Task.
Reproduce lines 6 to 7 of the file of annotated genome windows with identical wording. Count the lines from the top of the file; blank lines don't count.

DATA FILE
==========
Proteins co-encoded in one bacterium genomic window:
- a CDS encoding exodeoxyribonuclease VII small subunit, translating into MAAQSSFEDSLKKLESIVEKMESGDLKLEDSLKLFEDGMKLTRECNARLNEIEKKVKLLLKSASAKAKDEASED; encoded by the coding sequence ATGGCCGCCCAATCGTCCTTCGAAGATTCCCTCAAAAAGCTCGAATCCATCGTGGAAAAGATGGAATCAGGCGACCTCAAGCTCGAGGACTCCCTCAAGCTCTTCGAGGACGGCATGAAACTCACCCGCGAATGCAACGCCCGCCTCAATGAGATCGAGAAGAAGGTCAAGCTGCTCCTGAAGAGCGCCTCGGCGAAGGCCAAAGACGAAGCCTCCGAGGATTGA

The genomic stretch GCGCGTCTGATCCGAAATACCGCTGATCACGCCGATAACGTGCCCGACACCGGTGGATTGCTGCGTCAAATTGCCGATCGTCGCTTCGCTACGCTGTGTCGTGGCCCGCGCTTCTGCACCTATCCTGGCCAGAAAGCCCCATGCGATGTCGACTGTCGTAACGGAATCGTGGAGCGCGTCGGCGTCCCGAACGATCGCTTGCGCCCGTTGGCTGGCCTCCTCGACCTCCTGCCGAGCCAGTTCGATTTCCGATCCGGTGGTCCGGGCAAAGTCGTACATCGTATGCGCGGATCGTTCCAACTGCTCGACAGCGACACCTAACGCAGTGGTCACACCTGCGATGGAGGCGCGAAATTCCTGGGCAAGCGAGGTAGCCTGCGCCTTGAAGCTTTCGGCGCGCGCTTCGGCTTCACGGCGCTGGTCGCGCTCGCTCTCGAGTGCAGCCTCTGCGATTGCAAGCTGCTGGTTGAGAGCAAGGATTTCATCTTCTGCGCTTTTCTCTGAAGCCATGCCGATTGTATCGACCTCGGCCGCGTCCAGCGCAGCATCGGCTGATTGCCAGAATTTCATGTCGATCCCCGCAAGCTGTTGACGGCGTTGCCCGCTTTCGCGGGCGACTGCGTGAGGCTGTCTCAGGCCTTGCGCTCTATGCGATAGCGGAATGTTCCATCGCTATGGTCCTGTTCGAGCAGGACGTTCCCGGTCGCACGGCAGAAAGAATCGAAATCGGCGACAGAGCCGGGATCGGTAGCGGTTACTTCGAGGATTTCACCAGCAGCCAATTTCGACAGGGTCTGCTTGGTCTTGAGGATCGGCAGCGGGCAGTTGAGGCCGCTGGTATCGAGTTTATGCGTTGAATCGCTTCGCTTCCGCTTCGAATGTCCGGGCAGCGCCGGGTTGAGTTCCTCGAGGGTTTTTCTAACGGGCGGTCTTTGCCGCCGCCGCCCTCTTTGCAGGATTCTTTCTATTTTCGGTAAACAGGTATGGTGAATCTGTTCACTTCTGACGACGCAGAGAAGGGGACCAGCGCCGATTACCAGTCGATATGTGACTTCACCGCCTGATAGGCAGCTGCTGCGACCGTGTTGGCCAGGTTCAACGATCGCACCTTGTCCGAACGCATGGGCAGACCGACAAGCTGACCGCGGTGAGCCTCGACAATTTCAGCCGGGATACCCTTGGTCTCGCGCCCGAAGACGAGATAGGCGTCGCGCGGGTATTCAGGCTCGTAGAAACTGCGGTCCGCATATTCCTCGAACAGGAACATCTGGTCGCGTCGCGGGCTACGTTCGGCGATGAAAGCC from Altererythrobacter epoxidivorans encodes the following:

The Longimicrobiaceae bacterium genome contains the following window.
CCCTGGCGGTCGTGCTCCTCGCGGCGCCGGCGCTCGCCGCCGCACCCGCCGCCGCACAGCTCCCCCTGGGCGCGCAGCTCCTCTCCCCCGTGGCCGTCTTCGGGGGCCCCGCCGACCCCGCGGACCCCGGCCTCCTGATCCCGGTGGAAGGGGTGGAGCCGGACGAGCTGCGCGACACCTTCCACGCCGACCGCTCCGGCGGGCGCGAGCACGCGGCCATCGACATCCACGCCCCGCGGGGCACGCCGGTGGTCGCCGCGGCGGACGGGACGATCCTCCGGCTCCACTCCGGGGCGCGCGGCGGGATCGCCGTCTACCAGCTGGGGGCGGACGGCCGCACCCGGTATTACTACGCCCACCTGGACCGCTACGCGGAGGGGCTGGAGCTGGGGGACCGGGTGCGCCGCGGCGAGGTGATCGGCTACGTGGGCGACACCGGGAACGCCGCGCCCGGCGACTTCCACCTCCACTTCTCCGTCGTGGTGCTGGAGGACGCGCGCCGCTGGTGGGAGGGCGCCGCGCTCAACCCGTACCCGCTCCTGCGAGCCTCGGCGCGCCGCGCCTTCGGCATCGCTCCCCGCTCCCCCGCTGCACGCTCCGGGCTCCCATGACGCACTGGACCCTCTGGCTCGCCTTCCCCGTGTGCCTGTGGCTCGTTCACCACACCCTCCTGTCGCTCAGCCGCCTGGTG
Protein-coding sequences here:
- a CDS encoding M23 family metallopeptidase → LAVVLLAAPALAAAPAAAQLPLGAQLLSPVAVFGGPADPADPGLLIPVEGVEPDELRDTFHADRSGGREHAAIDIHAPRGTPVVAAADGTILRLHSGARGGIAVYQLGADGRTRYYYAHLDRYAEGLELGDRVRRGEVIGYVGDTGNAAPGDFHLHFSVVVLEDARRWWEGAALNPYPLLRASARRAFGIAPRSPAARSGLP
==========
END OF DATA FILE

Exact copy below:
Protein-coding sequences here:
- a CDS encoding M23 family metallopeptidase → LAVVLLAAPALAAAPAAAQLPLGAQLLSPVAVFGGPADPADPGLLIPVEGVEPDELRDTFHADRSGGREHAAIDIHAPRGTPVVAAADGTILRLHSGARGGIAVYQLGADGRTRYYYAHLDRYAEGLELGDRVRRGEVIGYVGDTGNAAPGDFHLHFSVVVLEDARRWWEGAALNPYPLLRASARRAFGIAPRSPAARSGLP